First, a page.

So what’s the big deal with Formula 1?

The Aquinian's radio producer, Peter Jewett, is the creator of "Fast Takes," the sports column for 2021-22 academic year. (Aaron Sousa and Peter Jewett/AQ)

What do more than 70 years of history, a worldwide spectacle, Shaquille O’Neal, Megan Thee Stallion and powerful, iconic brands and families have in common? 

No, it’s not the celebrity illuminati. It’s Formula 1: The king of all motorsport.

I’m almost certain you’ve heard about F1. But maybe you’re thinking, “it’s just driving, how is that a sport? What kind of skill and athleticism does that take?”

These are all valid questions. I, too, would have said the same things before being dragged – albeit entirely willingly – into the wide world of Formula 1 racing in the last six months.

I quickly found myself buying a subscription to watch the races on replay and spending way too much money on import fees for McLaren t-shirts from Europe.

A brief introduction to the adrenaline factor that F1 brings:

Cars have an average speed of nearly 200 km/h and can reach up to 350 km/h in certain situations. When cornering, drivers experience up to six times the pressure that is normal from gravity. These circumstances require split-second decisions and the fastest of reflexes.

To do all of that, you can’t be an average person. Driving a Formula 1 car pushes the limits of the human body.

How the season works

This season, there are 10 F1 teams, each with two drivers. Every race begins with the 20 cars ordered based on who completed the fastest lap time in qualifying, usually the day before the race.

Then comes the race! Although it depends on track conditions, a race usually lasts for an hour and a half. Points go to the top 10 finishers after every race: 25 points for first place all the way down to one point for tenth.

At the end of the season, the drivers’ championship is awarded to the individual driver who has the most points and the constructors’ championship goes to the team who has the most combined points between its two drivers.

That’s one of the most unique things about F1. You can be teammates when it comes to the constructors’ championship, but rivals when it comes to the drivers’ championship. That kind of dynamic between teammates can’t be found elsewhere.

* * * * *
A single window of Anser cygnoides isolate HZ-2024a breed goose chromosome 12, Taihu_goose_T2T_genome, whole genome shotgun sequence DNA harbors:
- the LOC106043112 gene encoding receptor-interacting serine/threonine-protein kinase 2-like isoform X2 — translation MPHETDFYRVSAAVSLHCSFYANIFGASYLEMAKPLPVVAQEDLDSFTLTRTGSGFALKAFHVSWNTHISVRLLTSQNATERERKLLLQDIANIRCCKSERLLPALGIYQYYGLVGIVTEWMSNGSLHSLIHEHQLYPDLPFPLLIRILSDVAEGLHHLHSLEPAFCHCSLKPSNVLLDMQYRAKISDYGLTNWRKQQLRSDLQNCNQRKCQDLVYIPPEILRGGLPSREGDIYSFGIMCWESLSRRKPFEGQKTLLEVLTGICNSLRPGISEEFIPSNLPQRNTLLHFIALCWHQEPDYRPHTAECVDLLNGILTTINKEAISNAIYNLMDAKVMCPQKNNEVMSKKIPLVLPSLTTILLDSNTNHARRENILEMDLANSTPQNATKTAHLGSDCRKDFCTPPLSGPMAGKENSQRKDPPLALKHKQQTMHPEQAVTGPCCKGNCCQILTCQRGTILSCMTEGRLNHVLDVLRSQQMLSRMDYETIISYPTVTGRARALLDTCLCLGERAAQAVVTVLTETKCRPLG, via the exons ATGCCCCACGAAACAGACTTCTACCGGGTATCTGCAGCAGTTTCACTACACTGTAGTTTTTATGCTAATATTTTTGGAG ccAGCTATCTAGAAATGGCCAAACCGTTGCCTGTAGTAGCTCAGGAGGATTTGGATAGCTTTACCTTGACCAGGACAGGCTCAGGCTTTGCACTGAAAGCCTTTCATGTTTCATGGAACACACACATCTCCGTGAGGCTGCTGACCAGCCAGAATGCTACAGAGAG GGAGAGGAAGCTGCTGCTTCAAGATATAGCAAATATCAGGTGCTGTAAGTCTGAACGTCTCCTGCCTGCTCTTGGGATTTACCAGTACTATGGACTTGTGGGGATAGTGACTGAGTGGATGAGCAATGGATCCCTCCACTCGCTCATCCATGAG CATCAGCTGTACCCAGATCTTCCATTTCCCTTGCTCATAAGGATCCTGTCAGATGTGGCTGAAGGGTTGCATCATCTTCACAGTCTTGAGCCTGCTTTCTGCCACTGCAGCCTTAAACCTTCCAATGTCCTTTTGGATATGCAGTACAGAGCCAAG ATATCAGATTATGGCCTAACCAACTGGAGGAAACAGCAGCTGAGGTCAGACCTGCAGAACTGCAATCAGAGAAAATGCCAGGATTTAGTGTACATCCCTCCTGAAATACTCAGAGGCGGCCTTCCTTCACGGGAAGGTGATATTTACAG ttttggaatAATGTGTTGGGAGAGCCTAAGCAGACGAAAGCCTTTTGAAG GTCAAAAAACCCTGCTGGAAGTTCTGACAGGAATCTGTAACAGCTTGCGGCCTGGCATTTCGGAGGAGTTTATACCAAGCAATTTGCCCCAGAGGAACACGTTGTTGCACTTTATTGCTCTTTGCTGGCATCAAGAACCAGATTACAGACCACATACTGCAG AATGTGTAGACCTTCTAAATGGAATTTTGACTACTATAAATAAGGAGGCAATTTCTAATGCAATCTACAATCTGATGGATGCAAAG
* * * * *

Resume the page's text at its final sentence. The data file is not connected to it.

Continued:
2021 season

Max Verstappen and Lewis Hamilton are pictured side by side. (Submitted: Formula 1)

There are two races remaining this season: the Saudi Arabian Grand Prix and the Abu Dhabi Grand Prix. As it stands, a mere eight points separate the two drivers’ championship contenders, Max Verstappen and Lewis Hamilton.

Hamilton’s name is synonymous with Formula 1. He’s one of two people with a legitimate argument for the greatest of all time in F1. He already has the most career race wins by far and he’s driving for a record-breaking eighth career drivers’ championship.

Then there’s Verstappen, an up-and-coming star who is not-so-patiently waiting for his turn as world champion. He’s a generational talent and one of the most aggressive drivers you will ever witness.

The drivers’ championship hasn’t been this close since 2016, and you’d have to go all the way back to 2010 for a constructors’ championship as tight as this year.

Most people who follow F1 are more excited about the drivers’ championship. Who will win this season? It’s by no means decided.

Verstappen and Hamilton pushed each other’s limits this season – colliding several times and battling it out closely on track seemingly every race.

You’re guaranteed to get a massive thrill if you tune in for the last two races of the season. Hamilton and Verstappen have been on the podium for 14 and 16 races this season, respectively. The next closest is Hamilton’s Mercedes teammate Valtteri Bottas with 10 podiums and then Verstappen’s Red Bull teammate Sergio Pérez with five. They are a head and shoulders better than the 18 other drivers – even better than their teammates in the same cars. 

Hamilton and Verstappen colliding at the 2021 Italian Grand Prix. (Submitted: Formula 1)

So what’s the big deal with Formula 1?

Simple: It’s supremely entertaining.

Anybody can enjoy F1. You can simply appreciate the beautiful scenery and architecture at a track like Monaco. You can root hard for your favourite driver or team and learn about the intricacies as you go (like me.) Or, if you have a PhD in aerospace engineering (not like me,) you can admire the thousands of hours of wind tunnel work and carbon fibre engineering that teams go through in order to build the fastest car possible!

Whether you dive in as deep as I have, or you only tune in for the Sunday races and nothing else, you won’t be disappointed. This one is going down to the wire.